This is what I thought as well. Then when the payments come out they are taxable as income. I basically told my attorney that the settlement if it wasn't structured kind of wasn't worth it to me, and this is how they responded.

Quote:

It is legally impossible to structure this type of settlement (a claim for lost income) without incurring a taxable event for the total amount of the “income” received (after expenses and legal fees are deducted to the extent allowable under the tax regulations).

Personal injury cases involving minors or catastrophic loss often have a structure included in the settlement that is non-taxable. This is because pain/suffering/disability compensation is not taxable as income under IRS or State rules.

In your matter the best accounting methods to deal with the influx of income may be amending prior year tax returns to spread out the income. You were making a claim for income lost over some very specific years. Did your accountant look into this aspect?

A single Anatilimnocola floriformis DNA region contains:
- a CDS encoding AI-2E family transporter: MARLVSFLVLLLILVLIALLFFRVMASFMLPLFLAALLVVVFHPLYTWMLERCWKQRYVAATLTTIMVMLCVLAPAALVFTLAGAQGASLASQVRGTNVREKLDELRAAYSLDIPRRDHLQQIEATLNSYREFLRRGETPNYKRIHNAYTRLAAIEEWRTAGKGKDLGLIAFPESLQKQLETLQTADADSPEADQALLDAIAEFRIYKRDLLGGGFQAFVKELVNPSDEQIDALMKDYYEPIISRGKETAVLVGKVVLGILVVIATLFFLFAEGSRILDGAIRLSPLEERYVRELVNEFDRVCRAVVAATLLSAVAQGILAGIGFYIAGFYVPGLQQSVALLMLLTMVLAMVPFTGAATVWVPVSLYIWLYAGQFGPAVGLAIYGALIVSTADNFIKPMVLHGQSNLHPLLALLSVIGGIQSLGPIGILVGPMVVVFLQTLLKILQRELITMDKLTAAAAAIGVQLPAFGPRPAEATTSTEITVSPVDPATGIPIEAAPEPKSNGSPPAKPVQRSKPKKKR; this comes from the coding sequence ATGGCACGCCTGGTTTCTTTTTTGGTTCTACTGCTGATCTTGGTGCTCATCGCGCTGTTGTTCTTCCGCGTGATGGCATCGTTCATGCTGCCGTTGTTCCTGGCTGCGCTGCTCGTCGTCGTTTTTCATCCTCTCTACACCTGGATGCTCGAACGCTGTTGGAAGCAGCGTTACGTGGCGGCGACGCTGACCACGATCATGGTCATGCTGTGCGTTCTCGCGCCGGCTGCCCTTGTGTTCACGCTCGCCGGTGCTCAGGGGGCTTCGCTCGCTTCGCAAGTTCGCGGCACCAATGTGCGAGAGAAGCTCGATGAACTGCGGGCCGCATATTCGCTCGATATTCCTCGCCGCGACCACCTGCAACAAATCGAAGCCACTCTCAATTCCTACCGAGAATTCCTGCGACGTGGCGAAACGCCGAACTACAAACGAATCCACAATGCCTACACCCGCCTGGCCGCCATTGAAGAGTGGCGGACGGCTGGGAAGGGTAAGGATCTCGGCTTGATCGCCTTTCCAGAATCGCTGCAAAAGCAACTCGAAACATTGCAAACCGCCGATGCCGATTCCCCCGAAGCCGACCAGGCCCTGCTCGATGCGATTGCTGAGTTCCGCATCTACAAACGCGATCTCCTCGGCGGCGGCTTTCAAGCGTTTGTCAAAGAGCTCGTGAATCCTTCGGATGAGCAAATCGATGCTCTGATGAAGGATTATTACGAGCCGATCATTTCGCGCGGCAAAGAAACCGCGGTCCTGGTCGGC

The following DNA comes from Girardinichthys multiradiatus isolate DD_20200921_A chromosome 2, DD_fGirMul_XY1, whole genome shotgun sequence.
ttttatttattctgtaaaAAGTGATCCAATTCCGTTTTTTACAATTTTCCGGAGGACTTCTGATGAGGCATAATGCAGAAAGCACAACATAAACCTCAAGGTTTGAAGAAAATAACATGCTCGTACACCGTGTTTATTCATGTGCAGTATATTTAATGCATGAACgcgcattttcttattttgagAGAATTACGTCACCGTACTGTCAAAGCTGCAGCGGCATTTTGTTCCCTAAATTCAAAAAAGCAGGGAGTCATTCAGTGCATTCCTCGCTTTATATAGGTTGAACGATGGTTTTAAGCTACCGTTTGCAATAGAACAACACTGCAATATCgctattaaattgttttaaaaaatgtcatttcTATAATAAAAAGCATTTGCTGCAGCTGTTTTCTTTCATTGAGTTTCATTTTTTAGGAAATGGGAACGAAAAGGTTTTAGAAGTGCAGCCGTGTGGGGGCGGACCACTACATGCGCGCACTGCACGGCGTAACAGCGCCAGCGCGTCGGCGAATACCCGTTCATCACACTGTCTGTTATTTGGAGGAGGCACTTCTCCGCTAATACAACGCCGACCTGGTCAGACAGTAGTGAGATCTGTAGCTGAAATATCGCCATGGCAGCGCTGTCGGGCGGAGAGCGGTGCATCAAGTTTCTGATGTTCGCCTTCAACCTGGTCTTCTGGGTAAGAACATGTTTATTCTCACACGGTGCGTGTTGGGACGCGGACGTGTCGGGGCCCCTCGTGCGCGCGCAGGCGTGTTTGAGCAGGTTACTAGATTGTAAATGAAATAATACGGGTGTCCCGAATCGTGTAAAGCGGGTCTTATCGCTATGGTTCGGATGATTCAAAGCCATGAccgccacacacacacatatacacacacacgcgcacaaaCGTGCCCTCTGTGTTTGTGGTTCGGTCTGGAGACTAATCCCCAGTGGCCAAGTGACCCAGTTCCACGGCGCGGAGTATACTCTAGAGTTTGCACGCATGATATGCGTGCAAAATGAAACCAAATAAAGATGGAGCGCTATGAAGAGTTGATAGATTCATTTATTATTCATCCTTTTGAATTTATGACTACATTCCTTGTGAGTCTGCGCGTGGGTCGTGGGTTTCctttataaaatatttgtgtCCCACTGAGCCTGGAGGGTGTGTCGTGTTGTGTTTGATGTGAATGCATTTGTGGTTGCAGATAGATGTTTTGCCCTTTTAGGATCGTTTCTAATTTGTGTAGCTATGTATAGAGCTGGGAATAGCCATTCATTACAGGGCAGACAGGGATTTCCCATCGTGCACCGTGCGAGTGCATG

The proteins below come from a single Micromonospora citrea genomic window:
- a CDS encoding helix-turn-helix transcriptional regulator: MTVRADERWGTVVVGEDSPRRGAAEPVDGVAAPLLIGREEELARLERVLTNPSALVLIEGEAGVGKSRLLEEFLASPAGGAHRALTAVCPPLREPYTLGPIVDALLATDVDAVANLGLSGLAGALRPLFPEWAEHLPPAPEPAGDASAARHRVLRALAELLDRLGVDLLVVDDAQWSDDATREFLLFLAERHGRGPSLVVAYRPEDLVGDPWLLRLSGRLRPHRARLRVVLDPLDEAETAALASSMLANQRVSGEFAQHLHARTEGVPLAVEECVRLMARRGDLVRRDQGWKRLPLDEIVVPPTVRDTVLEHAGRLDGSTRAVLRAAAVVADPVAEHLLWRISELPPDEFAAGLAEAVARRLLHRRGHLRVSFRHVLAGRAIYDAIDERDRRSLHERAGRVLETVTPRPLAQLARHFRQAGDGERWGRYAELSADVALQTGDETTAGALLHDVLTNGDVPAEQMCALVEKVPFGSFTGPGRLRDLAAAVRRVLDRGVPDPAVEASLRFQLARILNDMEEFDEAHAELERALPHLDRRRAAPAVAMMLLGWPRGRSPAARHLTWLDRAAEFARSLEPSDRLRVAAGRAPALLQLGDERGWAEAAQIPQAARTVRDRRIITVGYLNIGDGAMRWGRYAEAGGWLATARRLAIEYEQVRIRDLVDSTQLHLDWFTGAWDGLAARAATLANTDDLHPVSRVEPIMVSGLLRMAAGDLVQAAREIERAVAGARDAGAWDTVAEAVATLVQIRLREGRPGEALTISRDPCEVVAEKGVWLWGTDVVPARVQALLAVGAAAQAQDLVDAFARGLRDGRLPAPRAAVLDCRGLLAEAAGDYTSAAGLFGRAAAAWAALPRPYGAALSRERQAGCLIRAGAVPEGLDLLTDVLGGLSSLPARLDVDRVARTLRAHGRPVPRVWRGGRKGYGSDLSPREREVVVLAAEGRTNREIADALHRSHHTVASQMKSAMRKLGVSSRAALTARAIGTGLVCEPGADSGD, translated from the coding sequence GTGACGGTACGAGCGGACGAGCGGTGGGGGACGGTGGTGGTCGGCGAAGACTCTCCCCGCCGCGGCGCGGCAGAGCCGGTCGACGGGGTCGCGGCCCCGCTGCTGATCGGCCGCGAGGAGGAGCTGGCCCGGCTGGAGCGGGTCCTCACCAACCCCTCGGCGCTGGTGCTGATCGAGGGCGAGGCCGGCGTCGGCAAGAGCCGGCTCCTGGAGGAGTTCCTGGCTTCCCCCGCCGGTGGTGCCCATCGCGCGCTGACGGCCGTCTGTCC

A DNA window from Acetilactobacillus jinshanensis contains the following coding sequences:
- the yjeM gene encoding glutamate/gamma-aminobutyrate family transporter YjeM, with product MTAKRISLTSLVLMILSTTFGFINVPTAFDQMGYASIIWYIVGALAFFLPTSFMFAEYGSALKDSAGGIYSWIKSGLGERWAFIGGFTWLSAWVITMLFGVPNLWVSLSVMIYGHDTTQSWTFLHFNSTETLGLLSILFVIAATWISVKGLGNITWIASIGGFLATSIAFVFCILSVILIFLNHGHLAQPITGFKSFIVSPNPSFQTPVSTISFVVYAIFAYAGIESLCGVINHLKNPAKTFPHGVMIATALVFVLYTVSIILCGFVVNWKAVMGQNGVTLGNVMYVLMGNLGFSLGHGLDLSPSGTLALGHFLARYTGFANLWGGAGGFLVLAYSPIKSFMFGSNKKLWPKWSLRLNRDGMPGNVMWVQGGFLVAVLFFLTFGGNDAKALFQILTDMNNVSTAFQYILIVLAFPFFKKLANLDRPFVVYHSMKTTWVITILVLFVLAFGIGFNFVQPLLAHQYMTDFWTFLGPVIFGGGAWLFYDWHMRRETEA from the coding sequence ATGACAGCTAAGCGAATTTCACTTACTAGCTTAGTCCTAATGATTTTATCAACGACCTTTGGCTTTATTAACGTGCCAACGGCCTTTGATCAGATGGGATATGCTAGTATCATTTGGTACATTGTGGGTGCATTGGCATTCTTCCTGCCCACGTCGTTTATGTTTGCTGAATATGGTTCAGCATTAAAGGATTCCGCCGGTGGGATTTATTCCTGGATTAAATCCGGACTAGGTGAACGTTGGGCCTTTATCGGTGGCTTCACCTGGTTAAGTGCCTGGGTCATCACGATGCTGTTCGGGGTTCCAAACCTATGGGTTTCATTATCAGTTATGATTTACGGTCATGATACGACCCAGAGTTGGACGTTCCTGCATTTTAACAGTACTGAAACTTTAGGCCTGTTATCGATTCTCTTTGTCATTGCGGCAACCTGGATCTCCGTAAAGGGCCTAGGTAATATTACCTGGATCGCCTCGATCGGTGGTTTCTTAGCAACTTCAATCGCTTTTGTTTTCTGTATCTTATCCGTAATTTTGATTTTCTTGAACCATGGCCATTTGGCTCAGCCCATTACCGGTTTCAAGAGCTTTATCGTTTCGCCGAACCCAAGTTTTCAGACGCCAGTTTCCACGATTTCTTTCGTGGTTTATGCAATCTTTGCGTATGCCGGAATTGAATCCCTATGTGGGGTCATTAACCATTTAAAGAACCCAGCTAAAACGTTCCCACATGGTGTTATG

Your case is completely different from a personal injury case with a structured settlement – your case is 100% a claim for lost income and thus is subject to standard IRS rules for income received. The last thing we want is the IRS filing criminal charges against us for complicity to evade income taxes a client owes.

Here’s a relevant IRS link: https://www.irs.gov/pub/irs-pdf/p4345.pdf

Lost profits to a business are addressed on page two.

If filing amended tax returns is not a viable option, I suggest investing the lump sum in a manner designed to create income to offset the tax bill you will incur/pay in 2018 (or quarterly if that is your current methodology). Getting this settlement directly from the Defendant into an annuity will not avoid the tax issue.

haha 03-01-2017 05:24 PM

Quote:

Originally Posted by Luck_Club (Post 1845506)
My preferred receipt of the settlement would be:
1) payed to my company over a 10 year period